Tennis legend Mats Wilander says there’s no limit to Nick Kyrgios’ potential and he can win Wimbledon
NICK Kyrgios is poised to shock the tennis world and win Wimbledon this year, according to former World No.1 Mats Wilander.
In a stunning assessment of the young Australian, Wilander told the Tennis Podcast Kyrgios “might be the greatest player of all time once his career is over” and rated him a better chance of winning the 2015 Wimbledon title than world No.4 and current French Open champion Stan Wawrinka.
“Nick Kyrgios might win this year’s Wimbledon. In my eyes, he has a really good chance of going very far and he can definitely do some damage,” Swede Wilander said ahead of Kyrgios’ fourth round clash with Frenchman Richard Gasquet on Monday night.
“No one knows how well he can play. You cannot say Nick Kyrgios is not going to win this year’s Wimbledon because every time he has had to, he has stepped it up. He’s 19. There is no level, no height to what he can jump. He just looks at the opponent on the other side and says, ‘OK, I’ve got to win this match,’ and he figures out a way to do it.”
Wilander, a seven-time grand slam winner, said Kyrgios had the showmanship to turn the Wimbledon crowd against the likes of Roger Federer and Novak Djokovic.
“You have no idea,” Wilander said.
“Nick Kyrgios might be the greatest player of all time once his career is over. He has the weapons, he’s got the belief. What is Roger Federer and these guys going to do when he starts his circus on the court and the whole crowd just turns against them and they go for Nick Kyrgios and suddenly he has 15,000 people at the Wimbledon centre court - maybe the player box of the other player is cheering for them, that’s it, unless it’s Andy Murray.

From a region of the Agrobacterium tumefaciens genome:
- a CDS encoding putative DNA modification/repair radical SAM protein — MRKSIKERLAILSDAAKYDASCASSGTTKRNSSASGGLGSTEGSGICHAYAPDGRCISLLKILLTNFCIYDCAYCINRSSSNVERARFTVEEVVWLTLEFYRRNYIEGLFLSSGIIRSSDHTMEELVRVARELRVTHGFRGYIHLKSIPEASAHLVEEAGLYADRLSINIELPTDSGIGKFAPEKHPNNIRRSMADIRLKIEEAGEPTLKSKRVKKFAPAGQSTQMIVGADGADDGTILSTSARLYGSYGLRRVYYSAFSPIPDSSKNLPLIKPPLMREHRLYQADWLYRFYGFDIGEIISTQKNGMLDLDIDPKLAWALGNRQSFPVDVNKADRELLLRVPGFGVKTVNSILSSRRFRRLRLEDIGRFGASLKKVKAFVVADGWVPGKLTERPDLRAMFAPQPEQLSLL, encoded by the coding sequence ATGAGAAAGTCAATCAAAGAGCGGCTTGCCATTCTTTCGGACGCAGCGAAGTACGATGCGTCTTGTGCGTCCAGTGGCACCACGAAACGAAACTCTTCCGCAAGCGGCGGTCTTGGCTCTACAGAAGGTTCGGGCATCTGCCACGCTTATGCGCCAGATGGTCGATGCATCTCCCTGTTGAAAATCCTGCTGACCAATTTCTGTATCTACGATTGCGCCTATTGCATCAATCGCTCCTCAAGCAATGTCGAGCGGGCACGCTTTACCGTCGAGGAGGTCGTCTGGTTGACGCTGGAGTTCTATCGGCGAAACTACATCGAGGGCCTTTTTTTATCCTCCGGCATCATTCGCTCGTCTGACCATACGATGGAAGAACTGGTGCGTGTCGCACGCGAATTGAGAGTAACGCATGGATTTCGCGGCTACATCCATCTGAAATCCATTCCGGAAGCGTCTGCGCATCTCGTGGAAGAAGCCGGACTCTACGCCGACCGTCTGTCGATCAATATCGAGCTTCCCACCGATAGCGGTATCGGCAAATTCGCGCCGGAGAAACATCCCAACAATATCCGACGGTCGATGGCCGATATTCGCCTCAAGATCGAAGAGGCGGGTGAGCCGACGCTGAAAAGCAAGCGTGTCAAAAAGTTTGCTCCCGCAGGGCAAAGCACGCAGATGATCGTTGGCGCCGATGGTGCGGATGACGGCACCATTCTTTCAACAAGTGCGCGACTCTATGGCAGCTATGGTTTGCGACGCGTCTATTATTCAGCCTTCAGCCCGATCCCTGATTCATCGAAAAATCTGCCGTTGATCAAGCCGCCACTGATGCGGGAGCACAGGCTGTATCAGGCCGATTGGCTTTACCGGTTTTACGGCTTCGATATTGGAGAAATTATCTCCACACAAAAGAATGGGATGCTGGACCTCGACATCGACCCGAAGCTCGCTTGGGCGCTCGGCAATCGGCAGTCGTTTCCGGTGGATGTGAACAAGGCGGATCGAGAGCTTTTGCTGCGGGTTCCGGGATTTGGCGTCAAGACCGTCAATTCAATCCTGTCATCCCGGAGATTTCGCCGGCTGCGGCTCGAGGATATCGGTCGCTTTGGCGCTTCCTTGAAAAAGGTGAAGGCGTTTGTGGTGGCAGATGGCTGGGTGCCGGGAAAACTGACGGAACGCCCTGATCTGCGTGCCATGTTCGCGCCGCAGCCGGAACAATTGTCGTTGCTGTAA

“But if it’s Novak Djokovic or Roger Federer, he’s going to be able to turn everybody. Be very careful of writing him off.”
Kyrgios is a $1.76 favourite to defeat Richard Gasquet and advance to the quarter final, but remains a $26.00 outsider to lift the trophy.
Wilander, however, believes there is an “unknown limit of how well Nick Kyrgios can play” and believes the 20-year-old’s game is ideally suited to grass.
“I think Nick Kyrgios has a grasscourt game,” Wilander said.
“He made the quarterfinals here, he made the quarterfinals of the Australian Open. But he’s not going to be happy with another quarterfinals, I can tell you. He needs to get to at least a semi final before he is even starting to smile about his tennis.
“I would think he would be really, really disappointed - in fact I think he would the most disappointed player to leave Wimbledon without winning Wimbledon - because he’s 19 and he’s fearless. He has the game. He’s proven it. He’s even beaten Federer on clay.
“So there’s no reason why he shouldn’t be feeling as confident about winning. The only reason is he hasn’t won, so he doesn’t know what that feeling is. I wasn’t very scared when I won at 17, 18 years old. Boris Becker wasn’t, either. When Boris Becker won as a 17 year old, we had some serious players - John McEnroe was playing great, Ivan Lendl was playing great, Stefan Edberg was already playing great, I was playing great.